If some queries are creating heavy load or crashes (e.g., queries of death), consider blocking them or eliminating them via other means.

Cascading Failure and Shakespeare

A documentary about Shakespeare’s works airs in Japan, and explicitly points to our Shakespeare service as an excellent place to conduct further research. Following the broadcast, traffic to our Asian datacenter surges beyond the service’s capacity. This capacity problem is further compounded by a major update to the Shakespeare service that simultaneously occurs in that datacenter.

Fortunately, a number of safeguards are in place that help mitigate the potential for failure. The Production Readiness Review process identified some issues that the team already addressed. For example, the developers built graceful degradation into the service. As capacity becomes scarce, the service no longer returns pictures alongside text or small maps illustrating where a story takes place. And depending on its purpose, an RPC that times out is either not retried (for example, in the case of the aforementioned pictures), or is retried with a randomized exponential backoff. Despite these safeguards, the tasks fail one by one and are then restarted by Borg, which drives the number of working tasks down even more.

As a result, some graphs on the service dashboard turn an alarming shade of red and SRE is paged. In response, SREs temporarily add capacity to the Asian datacenter by increasing the number of tasks available for the Shakespeare job. By doing so, they’re able to restore the Shakespeare service in the Asian cluster.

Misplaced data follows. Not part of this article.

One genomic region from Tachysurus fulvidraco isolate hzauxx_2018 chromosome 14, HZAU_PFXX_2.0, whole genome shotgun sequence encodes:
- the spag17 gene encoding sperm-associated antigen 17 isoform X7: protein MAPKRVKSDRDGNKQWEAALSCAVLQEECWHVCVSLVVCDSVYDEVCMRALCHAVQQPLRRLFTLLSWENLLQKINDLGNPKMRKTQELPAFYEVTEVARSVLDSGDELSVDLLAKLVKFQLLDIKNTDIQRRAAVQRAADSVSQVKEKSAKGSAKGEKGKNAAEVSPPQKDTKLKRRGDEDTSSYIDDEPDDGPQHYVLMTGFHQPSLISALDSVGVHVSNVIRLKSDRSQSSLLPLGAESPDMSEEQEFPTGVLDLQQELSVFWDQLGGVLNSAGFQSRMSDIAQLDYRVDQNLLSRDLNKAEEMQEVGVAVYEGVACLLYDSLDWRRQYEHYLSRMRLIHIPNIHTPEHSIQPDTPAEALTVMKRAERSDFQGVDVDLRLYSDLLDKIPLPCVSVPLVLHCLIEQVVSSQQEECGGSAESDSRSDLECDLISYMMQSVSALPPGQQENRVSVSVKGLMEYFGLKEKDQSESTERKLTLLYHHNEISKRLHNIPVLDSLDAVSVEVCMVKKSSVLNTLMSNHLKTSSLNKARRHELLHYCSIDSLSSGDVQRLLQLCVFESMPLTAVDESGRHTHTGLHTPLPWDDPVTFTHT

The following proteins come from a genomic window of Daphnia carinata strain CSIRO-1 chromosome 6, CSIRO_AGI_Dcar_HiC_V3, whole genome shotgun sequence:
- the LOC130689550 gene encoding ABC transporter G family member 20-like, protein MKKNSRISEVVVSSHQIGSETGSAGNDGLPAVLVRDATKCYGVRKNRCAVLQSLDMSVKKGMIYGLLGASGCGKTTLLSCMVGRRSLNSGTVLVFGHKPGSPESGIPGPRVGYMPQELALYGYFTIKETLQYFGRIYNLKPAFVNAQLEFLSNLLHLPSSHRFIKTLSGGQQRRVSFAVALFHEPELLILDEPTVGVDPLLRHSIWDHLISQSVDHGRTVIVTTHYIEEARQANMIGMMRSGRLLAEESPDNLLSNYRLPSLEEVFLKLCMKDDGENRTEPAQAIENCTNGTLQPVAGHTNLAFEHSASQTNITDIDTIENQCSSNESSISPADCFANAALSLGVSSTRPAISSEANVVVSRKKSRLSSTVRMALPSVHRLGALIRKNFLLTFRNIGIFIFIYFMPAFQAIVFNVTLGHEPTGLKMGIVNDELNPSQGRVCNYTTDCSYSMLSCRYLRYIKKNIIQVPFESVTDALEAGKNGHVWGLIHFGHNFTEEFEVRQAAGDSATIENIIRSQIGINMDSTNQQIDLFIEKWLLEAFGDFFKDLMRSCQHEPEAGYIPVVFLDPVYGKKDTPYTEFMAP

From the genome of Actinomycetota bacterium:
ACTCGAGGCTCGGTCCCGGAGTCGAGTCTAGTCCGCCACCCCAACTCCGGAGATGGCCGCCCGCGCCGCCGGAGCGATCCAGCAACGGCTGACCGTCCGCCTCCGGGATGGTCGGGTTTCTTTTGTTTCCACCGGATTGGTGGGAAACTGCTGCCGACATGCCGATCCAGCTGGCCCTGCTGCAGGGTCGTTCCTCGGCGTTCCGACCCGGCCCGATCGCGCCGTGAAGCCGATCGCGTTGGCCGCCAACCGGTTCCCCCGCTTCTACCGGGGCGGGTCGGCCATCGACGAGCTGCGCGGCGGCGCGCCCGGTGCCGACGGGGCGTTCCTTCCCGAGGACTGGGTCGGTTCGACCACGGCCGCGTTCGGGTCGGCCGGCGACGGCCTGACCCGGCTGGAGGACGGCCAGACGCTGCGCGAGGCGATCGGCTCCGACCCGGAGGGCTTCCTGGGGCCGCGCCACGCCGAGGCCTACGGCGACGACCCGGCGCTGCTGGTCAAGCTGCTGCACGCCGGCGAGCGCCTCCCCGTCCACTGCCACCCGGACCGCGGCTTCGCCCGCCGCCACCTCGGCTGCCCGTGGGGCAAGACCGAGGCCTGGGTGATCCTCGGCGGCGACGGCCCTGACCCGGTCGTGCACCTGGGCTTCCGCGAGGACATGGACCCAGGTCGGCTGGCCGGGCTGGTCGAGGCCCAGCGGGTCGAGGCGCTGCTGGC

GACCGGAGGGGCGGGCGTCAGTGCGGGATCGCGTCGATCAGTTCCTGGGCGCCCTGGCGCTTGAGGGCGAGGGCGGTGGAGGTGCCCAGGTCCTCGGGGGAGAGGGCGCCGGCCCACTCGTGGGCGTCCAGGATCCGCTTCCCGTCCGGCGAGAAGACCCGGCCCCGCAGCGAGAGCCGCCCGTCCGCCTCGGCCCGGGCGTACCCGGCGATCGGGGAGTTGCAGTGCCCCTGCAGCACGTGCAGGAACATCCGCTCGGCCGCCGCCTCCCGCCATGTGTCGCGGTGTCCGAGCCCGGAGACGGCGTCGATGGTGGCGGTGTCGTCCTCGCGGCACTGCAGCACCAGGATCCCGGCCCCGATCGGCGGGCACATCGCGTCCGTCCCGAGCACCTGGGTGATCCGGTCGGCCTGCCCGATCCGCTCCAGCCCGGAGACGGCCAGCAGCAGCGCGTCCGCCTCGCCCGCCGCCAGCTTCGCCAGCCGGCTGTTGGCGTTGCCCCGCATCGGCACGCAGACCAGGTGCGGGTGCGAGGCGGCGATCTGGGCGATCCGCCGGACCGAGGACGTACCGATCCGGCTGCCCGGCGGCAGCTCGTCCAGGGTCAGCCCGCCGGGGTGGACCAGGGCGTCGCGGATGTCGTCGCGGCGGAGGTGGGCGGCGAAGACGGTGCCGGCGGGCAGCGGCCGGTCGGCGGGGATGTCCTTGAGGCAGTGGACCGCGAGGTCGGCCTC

Afterward, the SRE team writes a postmortem detailing the chain of events, what went well, what could have gone better, and a number of action items to prevent this scenario from occurring again. For example, in the case of a service overload, the GSLB load balancer will redirect some traffic to neighboring datacenters. Also, the SRE team turns on autoscaling, so that the number of tasks automatically increases with traffic, so they don’t have to worry about this type of issue again.

Closing Remarks

When systems are overloaded, something needs to give in order to remedy the situation. Once a service passes its breaking point, it is better to allow some user-visible errors or lower-quality results to slip through than try to fully serve every request. Understanding where those breaking points are and how the system behaves beyond them is critical for service owners who want to avoid cascading failures.

Without proper care, some system changes meant to reduce background errors or otherwise improve the steady state can expose the service to greater risk of a full outage. Retrying on failures, shifting load around from unhealthy servers, killing unhealthy servers, adding caches to improve performance or reduce latency: all of these might be implemented to improve the normal case, but can improve the chance of causing a large-scale failure. Be careful when evaluating changes to ensure that one outage is not being traded for another.